The Upper Geyser Basin is located in the Firehole River Valley, whose margins are formed by rhyolitic lava flows that erupted 100,000–160,000 years ago. It exhibits a particularly high number of thermal groups, 22 in total, and features around 300 geysers, the largest concentration all over the world. Nearly all of them line Firehole River closer or a little bit further away. Interestingly, this connection between hot springs and streams is often observed in other thermal areas, too, and it may be attributed to the coming-together of the essential elements water and heat in the deepest gullies of surface topography. Throughout the whole Upper Geyser Basin hot springs and geysers have probably been continuously active since the Holocene (8000 years before present), as found by radiocarbon dating of sinter drilling samples.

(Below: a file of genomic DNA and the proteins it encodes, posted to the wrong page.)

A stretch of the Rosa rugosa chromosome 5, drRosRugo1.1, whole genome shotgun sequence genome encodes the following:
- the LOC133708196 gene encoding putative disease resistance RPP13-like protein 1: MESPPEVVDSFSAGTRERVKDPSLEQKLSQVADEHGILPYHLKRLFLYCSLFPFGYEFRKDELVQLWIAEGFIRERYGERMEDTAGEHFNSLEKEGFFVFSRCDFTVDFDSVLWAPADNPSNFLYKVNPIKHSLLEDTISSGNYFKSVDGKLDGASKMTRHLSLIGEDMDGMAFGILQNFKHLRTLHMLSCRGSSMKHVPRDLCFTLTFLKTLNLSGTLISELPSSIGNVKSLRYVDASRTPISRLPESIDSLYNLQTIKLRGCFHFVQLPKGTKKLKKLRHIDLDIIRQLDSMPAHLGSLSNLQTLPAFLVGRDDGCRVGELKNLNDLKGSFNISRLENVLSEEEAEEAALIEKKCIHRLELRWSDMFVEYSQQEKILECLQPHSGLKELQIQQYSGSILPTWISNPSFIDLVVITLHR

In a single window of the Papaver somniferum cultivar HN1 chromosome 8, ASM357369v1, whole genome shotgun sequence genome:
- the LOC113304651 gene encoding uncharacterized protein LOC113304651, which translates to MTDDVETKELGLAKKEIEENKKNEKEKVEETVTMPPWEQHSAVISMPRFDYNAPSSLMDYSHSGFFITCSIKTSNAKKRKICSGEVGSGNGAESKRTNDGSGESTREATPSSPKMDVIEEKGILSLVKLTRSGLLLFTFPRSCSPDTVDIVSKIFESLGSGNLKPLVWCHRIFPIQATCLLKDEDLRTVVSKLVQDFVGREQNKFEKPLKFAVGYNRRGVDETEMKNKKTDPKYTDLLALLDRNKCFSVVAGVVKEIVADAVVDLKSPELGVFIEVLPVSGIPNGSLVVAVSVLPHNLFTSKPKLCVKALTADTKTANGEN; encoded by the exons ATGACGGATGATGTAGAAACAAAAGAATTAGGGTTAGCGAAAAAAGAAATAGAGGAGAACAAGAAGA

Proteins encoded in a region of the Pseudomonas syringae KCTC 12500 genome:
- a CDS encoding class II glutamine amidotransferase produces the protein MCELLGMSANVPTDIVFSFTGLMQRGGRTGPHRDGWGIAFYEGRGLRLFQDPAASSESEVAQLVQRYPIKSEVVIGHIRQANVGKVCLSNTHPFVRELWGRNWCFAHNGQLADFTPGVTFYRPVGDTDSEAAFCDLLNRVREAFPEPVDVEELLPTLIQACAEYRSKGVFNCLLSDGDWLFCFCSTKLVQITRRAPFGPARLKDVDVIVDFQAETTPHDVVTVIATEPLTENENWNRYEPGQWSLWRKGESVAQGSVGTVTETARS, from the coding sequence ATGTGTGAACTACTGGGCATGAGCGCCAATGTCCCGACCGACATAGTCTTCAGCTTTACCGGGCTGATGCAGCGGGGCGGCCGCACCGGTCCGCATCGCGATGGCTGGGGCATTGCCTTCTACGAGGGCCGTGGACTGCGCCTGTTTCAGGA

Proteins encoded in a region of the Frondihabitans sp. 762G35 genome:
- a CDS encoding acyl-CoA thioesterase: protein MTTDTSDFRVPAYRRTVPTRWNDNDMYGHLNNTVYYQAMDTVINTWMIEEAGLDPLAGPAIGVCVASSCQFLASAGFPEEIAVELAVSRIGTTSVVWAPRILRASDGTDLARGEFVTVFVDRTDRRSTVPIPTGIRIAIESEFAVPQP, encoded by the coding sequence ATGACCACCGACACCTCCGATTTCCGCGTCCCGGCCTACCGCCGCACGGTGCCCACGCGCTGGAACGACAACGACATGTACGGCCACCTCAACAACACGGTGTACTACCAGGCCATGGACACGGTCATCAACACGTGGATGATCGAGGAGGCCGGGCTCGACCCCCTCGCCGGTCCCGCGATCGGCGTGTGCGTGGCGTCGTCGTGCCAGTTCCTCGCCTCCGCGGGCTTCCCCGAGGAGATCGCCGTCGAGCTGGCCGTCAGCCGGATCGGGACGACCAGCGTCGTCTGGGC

Old Faithful Geyser for sure is the most famous and most popular feature here, even if it's neither the tallest, nor the most regularly, nor the most frequently erupting geyser of the Upper Geyser Basin. Nevertheless, in combination of all the aspects its performance, maintained at least since it was discovered in 1870, leads to an outstanding feature in the world of geysers.
Basically, there are two routes for exploration, running from southeast to northwest along the main attractions. One of them is the paved old road, closed to motorized vehicles since 1972, but open to hikers and bicyclists. The old road connects the Old Faithful area with Morning Glory Pool via Castle Geyser and Grotto Geyser. Half way near Daisy Geyser it branches off to Biscuit Basin or, as a hiking only trail, to Black Sand Basin. The second route, mainly running at the other side of Firehole River and only open to hikers, starts at Old Faithful Geyser and leads through Geyser Hill Group, Sawmill Group, Grand Group, and Giant Group to join the old road at Grotto Geyser. Beyond Morning Glory Pool you may continue your hike through Cascade Group to Biscuit Basin.